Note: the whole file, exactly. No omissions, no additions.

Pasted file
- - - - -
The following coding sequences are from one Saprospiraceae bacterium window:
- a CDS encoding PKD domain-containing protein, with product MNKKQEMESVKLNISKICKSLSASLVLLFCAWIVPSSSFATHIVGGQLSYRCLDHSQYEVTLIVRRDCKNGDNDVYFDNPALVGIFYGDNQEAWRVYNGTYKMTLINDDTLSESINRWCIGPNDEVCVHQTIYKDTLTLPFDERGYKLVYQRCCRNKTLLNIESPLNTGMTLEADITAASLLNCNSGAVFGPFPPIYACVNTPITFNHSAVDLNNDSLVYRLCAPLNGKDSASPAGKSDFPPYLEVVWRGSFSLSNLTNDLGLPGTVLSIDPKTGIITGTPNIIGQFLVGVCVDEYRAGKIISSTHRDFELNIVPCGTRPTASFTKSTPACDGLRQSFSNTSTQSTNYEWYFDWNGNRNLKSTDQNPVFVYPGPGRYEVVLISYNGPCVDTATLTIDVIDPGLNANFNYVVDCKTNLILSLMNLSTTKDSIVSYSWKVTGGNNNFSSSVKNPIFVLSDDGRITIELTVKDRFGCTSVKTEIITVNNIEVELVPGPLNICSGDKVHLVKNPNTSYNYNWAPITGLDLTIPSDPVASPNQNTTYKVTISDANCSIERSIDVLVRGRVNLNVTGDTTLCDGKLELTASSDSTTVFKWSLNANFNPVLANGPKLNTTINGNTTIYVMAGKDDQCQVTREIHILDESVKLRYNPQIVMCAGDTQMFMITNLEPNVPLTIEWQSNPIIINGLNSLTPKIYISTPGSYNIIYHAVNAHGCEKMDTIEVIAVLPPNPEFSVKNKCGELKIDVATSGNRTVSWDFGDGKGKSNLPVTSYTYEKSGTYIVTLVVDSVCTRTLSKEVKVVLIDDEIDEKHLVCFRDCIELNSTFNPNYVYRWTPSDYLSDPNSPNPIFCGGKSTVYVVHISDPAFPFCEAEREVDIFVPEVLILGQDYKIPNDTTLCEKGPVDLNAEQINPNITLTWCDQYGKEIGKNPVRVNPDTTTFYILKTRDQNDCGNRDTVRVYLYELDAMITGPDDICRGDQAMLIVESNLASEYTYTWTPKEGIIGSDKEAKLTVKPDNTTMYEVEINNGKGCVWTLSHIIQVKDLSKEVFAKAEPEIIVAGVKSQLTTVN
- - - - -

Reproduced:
The following coding sequences are from one Saprospiraceae bacterium window:
- a CDS encoding PKD domain-containing protein, with product MNKKQEMESVKLNISKICKSLSASLVLLFCAWIVPSSSFATHIVGGQLSYRCLDHSQYEVTLIVRRDCKNGDNDVYFDNPALVGIFYGDNQEAWRVYNGTYKMTLINDDTLSESINRWCIGPNDEVCVHQTIYKDTLTLPFDERGYKLVYQRCCRNKTLLNIESPLNTGMTLEADITAASLLNCNSGAVFGPFPPIYACVNTPITFNHSAVDLNNDSLVYRLCAPLNGKDSASPAGKSDFPPYLEVVWRGSFSLSNLTNDLGLPGTVLSIDPKTGIITGTPNIIGQFLVGVCVDEYRAGKIISSTHRDFELNIVPCGTRPTASFTKSTPACDGLRQSFSNTSTQSTNYEWYFDWNGNRNLKSTDQNPVFVYPGPGRYEVVLISYNGPCVDTATLTIDVIDPGLNANFNYVVDCKTNLILSLMNLSTTKDSIVSYSWKVTGGNNNFSSSVKNPIFVLSDDGRITIELTVKDRFGCTSVKTEIITVNNIEVELVPGPLNICSGDKVHLVKNPNTSYNYNWAPITGLDLTIPSDPVASPNQNTTYKVTISDANCSIERSIDVLVRGRVNLNVTGDTTLCDGKLELTASSDSTTVFKWSLNANFNPVLANGPKLNTTINGNTTIYVMAGKDDQCQVTREIHILDESVKLRYNPQIVMCAGDTQMFMITNLEPNVPLTIEWQSNPIIINGLNSLTPKIYISTPGSYNIIYHAVNAHGCEKMDTIEVIAVLPPNPEFSVKNKCGELKIDVATSGNRTVSWDFGDGKGKSNLPVTSYTYEKSGTYIVTLVVDSVCTRTLSKEVKVVLIDDEIDEKHLVCFRDCIELNSTFNPNYVYRWTPSDYLSDPNSPNPIFCGGKSTVYVVHISDPAFPFCEAEREVDIFVPEVLILGQDYKIPNDTTLCEKGPVDLNAEQINPNITLTWCDQYGKEIGKNPVRVNPDTTTFYILKTRDQNDCGNRDTVRVYLYELDAMITGPDDICRGDQAMLIVESNLASEYTYTWTPKEGIIGSDKEAKLTVKPDNTTMYEVEINNGKGCVWTLSHIIQVKDLSKEVFAKAEPEIIVAGVKSQLTTVN